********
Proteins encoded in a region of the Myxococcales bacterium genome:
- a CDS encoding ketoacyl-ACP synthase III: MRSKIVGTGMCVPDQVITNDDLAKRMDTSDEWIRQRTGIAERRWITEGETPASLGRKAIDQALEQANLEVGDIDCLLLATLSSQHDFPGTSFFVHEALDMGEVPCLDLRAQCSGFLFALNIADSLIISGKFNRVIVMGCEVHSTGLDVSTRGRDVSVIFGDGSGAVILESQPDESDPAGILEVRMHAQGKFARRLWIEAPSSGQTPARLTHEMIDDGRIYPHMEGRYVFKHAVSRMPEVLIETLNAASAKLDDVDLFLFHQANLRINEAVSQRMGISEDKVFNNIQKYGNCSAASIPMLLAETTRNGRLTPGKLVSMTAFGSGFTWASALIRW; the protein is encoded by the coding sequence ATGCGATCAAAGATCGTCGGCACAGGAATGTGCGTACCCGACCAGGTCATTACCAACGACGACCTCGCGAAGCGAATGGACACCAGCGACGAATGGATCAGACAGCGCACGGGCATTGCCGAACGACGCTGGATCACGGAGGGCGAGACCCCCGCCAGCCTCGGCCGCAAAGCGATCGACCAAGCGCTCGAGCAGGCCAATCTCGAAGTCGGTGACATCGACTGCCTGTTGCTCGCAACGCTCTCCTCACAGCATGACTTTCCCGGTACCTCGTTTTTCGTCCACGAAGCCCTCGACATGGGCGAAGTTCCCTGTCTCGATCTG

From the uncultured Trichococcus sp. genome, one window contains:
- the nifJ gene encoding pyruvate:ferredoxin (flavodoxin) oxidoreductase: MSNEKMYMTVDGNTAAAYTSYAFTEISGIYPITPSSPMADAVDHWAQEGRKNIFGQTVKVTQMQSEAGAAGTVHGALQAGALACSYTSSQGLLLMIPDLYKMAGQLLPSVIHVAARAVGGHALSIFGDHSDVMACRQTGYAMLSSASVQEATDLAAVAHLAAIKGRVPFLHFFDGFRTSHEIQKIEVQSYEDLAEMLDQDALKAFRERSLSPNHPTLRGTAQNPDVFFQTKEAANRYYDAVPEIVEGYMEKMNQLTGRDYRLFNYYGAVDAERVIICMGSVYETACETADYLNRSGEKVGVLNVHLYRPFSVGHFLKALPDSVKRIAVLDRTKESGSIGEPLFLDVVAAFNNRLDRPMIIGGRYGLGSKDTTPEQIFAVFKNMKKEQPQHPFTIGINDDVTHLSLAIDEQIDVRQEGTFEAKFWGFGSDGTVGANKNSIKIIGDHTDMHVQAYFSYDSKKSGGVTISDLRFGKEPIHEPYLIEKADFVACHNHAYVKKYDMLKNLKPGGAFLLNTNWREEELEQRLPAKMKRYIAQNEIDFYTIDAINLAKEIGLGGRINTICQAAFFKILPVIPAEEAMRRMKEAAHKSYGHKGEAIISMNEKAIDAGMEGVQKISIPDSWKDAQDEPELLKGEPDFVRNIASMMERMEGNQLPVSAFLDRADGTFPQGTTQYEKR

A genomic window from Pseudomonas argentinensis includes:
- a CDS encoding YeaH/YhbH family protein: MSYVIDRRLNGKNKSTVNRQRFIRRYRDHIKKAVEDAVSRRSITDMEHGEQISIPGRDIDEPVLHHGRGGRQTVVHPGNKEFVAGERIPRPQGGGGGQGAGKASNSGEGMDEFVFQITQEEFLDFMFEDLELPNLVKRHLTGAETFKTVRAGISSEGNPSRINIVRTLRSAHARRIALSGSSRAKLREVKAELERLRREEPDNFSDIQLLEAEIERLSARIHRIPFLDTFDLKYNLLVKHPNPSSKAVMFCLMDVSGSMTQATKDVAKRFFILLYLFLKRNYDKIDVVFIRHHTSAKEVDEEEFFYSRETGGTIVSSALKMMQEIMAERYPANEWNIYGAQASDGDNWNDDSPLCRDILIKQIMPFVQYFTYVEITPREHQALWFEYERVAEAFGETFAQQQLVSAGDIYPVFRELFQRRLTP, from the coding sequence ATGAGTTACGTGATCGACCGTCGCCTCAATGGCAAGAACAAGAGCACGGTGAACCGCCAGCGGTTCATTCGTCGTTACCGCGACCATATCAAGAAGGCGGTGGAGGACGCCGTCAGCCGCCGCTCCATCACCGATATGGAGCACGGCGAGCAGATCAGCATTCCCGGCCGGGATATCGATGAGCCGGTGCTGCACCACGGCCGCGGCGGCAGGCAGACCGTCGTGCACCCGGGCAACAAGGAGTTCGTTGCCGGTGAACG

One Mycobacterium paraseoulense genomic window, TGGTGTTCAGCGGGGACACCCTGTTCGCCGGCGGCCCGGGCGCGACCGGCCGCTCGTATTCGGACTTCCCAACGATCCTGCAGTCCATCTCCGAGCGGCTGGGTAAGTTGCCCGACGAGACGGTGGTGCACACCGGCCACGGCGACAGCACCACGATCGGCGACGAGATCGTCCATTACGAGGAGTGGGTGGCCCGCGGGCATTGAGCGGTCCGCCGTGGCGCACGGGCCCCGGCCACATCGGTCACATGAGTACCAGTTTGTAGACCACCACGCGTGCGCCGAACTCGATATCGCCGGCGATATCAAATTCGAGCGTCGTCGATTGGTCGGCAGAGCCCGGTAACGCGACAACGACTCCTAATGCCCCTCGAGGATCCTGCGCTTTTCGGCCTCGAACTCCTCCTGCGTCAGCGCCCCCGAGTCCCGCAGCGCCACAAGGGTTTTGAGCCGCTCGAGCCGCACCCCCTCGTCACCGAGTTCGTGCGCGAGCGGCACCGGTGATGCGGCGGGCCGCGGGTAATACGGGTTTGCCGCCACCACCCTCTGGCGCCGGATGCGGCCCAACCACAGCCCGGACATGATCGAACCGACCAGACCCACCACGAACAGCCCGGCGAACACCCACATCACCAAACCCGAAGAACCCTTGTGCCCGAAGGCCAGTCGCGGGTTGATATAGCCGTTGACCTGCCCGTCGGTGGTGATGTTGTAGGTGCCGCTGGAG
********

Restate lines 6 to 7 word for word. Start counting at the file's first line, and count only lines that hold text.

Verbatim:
- a CDS encoding YeaH/YhbH family protein: MSYVIDRRLNGKNKSTVNRQRFIRRYRDHIKKAVEDAVSRRSITDMEHGEQISIPGRDIDEPVLHHGRGGRQTVVHPGNKEFVAGERIPRPQGGGGGQGAGKASNSGEGMDEFVFQITQEEFLDFMFEDLELPNLVKRHLTGAETFKTVRAGISSEGNPSRINIVRTLRSAHARRIALSGSSRAKLREVKAELERLRREEPDNFSDIQLLEAEIERLSARIHRIPFLDTFDLKYNLLVKHPNPSSKAVMFCLMDVSGSMTQATKDVAKRFFILLYLFLKRNYDKIDVVFIRHHTSAKEVDEEEFFYSRETGGTIVSSALKMMQEIMAERYPANEWNIYGAQASDGDNWNDDSPLCRDILIKQIMPFVQYFTYVEITPREHQALWFEYERVAEAFGETFAQQQLVSAGDIYPVFRELFQRRLTP, from the coding sequence ATGAGTTACGTGATCGACCGTCGCCTCAATGGCAAGAACAAGAGCACGGTGAACCGCCAGCGGTTCATTCGTCGTTACCGCGACCATATCAAGAAGGCGGTGGAGGACGCCGTCAGCCGCCGCTCCATCACCGATATGGAGCACGGCGAGCAGATCAGCATTCCCGGCCGGGATATCGATGAGCCGGTGCTGCACCACGGCCGCGGCGGCAGGCAGACCGTCGTGCACCCGGGCAACAAGGAGTTCGTTGCCGGTGAACG

One Mycobacterium paraseoulense genomic window, TGGTGTTCAGCGGGGACACCCTGTTCGCCGGCGGCCCGGGCGCGACCGGCCGCTCGTATTCGGACTTCCCAACGATCCTGCAGTCCATCTCCGAGCGGCTGGGTAAGTTGCCCGACGAGACGGTGGTGCACACCGGCCACGGCGACAGCACCACGATCGGCGACGAGATCGTCCATTACGAGGAGTGGGTGGCCCGCGGGCATTGAGCGGTCCGCCGTGGCGCACGGGCCCCGGCCACATCGGTCACATGAGTACCAGTTTGTAGACCACCACGCGTGCGCCGAACTCGATATCGCCGGCGATATCAAATTCGAGCGTCGTCGATTGGTCGGCAGAGCCCGGTAACGCGACAACGACTCCTAATGCCCCTCGAGGATCCTGCGCTTTTCGGCCTCGAACTCCTCCTGCGTCAGCGCCCCCGAGTCCCGCAGCGCCACAAGGGTTTTGAGCCGCTCGAGCCGCACCCCCTCGTCACCGAGTTCGTGCGCGAGCGGCACCGGTGATGCGGCGGGCCGCGGGTAATACGGGTTTGCCGCCACCACCCTCTGGCGCCGGATGCGGCCCAACCACAGCCCGGACATGATCGAACCGACCAGACCCACCACGAACAGCCCGGCGAACACCCACATCACCAAACCCGAAGAACCCTTGTGCCCGAAGGCCAGTCGCGGGTTGATATAGCCGTTGACCTGCCCGTCGGTGGTGATGTTGTAGGTGCCGCTGGAG